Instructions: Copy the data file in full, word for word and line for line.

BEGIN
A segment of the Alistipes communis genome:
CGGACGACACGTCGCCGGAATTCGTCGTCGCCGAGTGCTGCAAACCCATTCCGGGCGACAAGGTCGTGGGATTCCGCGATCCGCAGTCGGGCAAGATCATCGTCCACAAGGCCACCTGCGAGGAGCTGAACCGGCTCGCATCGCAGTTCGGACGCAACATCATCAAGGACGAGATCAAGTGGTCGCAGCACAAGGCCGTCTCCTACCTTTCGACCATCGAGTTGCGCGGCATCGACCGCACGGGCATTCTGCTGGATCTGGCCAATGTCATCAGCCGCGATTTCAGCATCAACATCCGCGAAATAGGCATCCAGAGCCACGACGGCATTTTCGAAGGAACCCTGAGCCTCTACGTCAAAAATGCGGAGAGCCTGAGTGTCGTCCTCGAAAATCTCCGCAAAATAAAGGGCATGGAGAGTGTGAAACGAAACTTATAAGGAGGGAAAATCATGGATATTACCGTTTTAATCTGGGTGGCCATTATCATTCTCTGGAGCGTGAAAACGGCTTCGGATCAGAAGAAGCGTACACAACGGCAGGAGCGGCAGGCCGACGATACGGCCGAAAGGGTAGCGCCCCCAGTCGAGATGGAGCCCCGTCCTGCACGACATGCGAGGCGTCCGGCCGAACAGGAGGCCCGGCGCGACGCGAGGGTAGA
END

A segment of the Alistipes communis genome:
CGGACGACACGTCGCCGGAATTCGTCGTCGCCGAGTGCTGCAAACCCATTCCGGGCGACAAGGTCGTGGGATTCCGCGATCCGCAGTCGGGCAAGATCATCGTCCACAAGGCCACCTGCGAGGAGCTGAACCGGCTCGCATCGCAGTTCGGACGCAACATCATCAAGGACGAGATCAAGTGGTCGCAGCACAAGGCCGTCTCCTACCTTTCGACCATCGAGTTGCGCGGCATCGACCGCACGGGCATTCTGCTGGATCTGGCCAATGTCATCAGCCGCGATTTCAGCATCAACATCCGCGAAATAGGCATCCAGAGCCACGACGGCATTTTCGAAGGAACCCTGAGCCTCTACGTCAAAAATGCGGAGAGCCTGAGTGTCGTCCTCGAAAATCTCCGCAAAATAAAGGGCATGGAGAGTGTGAAACGAAACTTATAAGGAGGGAAAATCATGGATATTACCGTTTTAATCTGGGTGGCCATTATCATTCTCTGGAGCGTGAAAACGGCTTCGGATCAGAAGAAGCGTACACAACGGCAGGAGCGGCAGGCCGACGATACGGCCGAAAGGGTAGCGCCCCCAGTCGAGATGGAGCCCCGTCCTGCACGACATGCGAGGCGTCCGGCCGAACAGGAGGCCCGGCGCGACGCGAGGGTAGA